The government has announced several 'practical changes' to the NDIS. While these edge the scheme in the right direction, some impracticalities continue to underpin it.
In a Sydney community centre, a group of artists with and without disabilities are showing how creativity can connect us all.
Michelle Grattan discusses the government's new family law inquiry, and Australia being banned from the speaking list at the upcoming UN climate change summit.
Around 6,000 Australians aged under 65 still live in nursing homes, cut off from their families and peers, with inadequate support for their disabilities.
Children with autism don't usually begin therapy until they're given a diagnosis, which rarely occurs before the age of two. But new research shows there's benefit to starting early.
A woman with a disability has won the right to have a sex therapist funded under the NDIS. This sets a positive precedent, but the NDIS should go further and fund sex worker services, too.
Help with reading and writing increases the probability of receiving the Disability Support Pension by about 20%.
If you're poor, female, or live in rural Australia, you're less likely to access the NDIS or get as much bang for your buck.
Geoff Crisp speaks with Michelle Grattan about the week in politics.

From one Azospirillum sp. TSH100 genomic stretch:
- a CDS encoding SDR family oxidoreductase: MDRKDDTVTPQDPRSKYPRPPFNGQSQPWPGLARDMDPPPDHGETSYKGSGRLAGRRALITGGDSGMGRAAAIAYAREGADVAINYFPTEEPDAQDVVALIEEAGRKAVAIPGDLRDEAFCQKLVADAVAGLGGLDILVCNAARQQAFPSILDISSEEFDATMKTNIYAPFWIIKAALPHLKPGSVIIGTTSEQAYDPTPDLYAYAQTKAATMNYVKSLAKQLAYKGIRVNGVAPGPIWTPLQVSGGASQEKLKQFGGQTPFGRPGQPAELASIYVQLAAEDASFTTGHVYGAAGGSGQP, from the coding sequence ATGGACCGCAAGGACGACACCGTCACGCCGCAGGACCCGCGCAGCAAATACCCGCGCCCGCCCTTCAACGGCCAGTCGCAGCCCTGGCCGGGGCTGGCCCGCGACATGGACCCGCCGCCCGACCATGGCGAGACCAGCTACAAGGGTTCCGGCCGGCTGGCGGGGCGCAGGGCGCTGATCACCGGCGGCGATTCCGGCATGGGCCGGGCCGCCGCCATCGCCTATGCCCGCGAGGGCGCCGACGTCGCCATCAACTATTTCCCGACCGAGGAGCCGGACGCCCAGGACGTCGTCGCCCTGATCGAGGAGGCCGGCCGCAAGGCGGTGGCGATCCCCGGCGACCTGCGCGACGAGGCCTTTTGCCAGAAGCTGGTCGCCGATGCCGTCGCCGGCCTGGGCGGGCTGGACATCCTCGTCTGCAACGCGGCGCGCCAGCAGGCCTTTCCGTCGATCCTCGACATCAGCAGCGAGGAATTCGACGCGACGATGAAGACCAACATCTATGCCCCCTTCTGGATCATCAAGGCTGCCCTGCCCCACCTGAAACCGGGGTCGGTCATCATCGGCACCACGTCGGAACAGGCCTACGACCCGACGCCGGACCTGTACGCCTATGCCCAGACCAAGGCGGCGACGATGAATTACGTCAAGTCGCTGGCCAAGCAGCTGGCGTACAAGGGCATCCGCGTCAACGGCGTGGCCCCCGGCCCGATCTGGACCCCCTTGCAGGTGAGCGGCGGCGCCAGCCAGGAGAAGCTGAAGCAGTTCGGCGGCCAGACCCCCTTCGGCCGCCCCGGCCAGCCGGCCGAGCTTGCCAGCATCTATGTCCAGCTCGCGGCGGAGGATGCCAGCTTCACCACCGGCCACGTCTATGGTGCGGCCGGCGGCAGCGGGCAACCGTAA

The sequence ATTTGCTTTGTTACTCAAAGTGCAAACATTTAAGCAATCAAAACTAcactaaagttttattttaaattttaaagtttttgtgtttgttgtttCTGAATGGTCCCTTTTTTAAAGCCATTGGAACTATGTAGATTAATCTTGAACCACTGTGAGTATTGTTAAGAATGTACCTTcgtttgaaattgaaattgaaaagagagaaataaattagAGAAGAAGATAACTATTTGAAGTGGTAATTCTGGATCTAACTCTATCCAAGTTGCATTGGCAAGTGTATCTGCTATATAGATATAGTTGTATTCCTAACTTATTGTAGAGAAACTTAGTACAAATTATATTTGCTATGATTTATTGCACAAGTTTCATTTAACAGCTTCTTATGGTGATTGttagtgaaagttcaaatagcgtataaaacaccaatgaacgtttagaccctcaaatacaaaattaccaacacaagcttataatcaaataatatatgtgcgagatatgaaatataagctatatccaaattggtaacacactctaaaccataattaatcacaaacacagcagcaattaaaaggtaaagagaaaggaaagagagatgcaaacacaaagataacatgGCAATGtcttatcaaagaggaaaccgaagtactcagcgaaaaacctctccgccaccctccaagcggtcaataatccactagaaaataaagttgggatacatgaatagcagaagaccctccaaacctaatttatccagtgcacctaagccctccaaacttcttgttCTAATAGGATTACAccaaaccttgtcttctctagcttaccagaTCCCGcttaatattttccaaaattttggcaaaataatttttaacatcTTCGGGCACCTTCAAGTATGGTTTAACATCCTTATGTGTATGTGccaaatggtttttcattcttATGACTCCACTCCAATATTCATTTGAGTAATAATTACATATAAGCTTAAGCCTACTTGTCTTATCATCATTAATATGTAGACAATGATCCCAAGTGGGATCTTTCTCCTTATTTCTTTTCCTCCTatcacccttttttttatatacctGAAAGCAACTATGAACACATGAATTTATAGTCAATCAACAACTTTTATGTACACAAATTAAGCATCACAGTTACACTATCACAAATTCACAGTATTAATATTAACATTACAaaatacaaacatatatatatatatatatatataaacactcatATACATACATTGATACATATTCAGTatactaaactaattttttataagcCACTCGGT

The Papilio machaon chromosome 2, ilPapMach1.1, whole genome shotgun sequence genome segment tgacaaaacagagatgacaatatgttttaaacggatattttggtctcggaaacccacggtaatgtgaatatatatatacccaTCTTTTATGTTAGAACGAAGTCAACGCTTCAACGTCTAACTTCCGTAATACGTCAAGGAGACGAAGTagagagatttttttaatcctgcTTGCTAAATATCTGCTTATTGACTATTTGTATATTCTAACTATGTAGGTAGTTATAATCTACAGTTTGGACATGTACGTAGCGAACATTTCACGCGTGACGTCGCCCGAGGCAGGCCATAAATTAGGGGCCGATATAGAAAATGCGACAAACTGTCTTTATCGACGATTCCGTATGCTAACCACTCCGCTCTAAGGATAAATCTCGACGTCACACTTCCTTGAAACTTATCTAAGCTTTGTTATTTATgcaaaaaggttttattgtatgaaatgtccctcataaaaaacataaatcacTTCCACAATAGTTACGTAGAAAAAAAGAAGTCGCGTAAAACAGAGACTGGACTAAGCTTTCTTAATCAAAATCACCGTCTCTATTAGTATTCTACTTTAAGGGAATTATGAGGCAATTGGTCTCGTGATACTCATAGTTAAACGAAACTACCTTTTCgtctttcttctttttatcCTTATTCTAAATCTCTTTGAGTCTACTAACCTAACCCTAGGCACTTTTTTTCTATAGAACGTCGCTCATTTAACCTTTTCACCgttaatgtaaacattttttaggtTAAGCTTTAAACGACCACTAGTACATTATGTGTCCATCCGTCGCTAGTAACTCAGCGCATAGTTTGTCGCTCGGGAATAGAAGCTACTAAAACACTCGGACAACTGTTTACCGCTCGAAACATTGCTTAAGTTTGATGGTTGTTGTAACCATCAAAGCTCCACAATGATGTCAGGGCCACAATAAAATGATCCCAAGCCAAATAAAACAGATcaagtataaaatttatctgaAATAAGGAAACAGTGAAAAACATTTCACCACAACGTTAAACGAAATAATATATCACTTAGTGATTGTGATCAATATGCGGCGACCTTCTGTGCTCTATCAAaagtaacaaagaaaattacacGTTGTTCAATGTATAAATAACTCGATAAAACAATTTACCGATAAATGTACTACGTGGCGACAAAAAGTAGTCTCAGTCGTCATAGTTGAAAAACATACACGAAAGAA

The government now has a dedicated NDIS minister. Here are the four key areas of the scheme that need attention.
The experiences of Aboriginal and Torres Strait Islander Australians must be at the forefront of the Royal Commission into Violence, Abuse, Neglect and Exploitation of People with Disability.
Jenny Macklin on inequality and Labor values
In this podcast she tells The Conversation a Labor government would fix "one of the worst" problems of the NDIS by abolishing the cap on the number of staff that could be employed in the agency.
Wanting to change a person’s autistic behaviours is like attempting to correct left-handedness or sexual preference. The modern workplace should see strength in difference.
Current rules about who meets the eligibility criteria for autism support services are patchy and inconsistent, meaning those with the greatest need don't necessarily have the greatest access.
The NDIS has good intentions, but its design doesn't seem to support the unique needs of Indigenous people living with a disability, particularly if they're living in remote communities.
People with intellectual disability experience higher rates of mental ill health than the rest of the population, so NDIS can be doubly relevant.
The NDIS aims to help people with disability live more independently. It was hoped this would reduce carers' responsibilities and allow them more time to work. But evidence shows this hasn't happened.
The NDIS is required by law to provide 'reasonable and necessary' supports. But what this means is often subjective, and depends on the assessor.
We are getting closer to being able to apply private sector rigour to the examination of public sector projects with social benefits.
We don't actually know how NDIS participants weigh their personal goals and then make choices about achieving them through services, supports, therapies and interventions.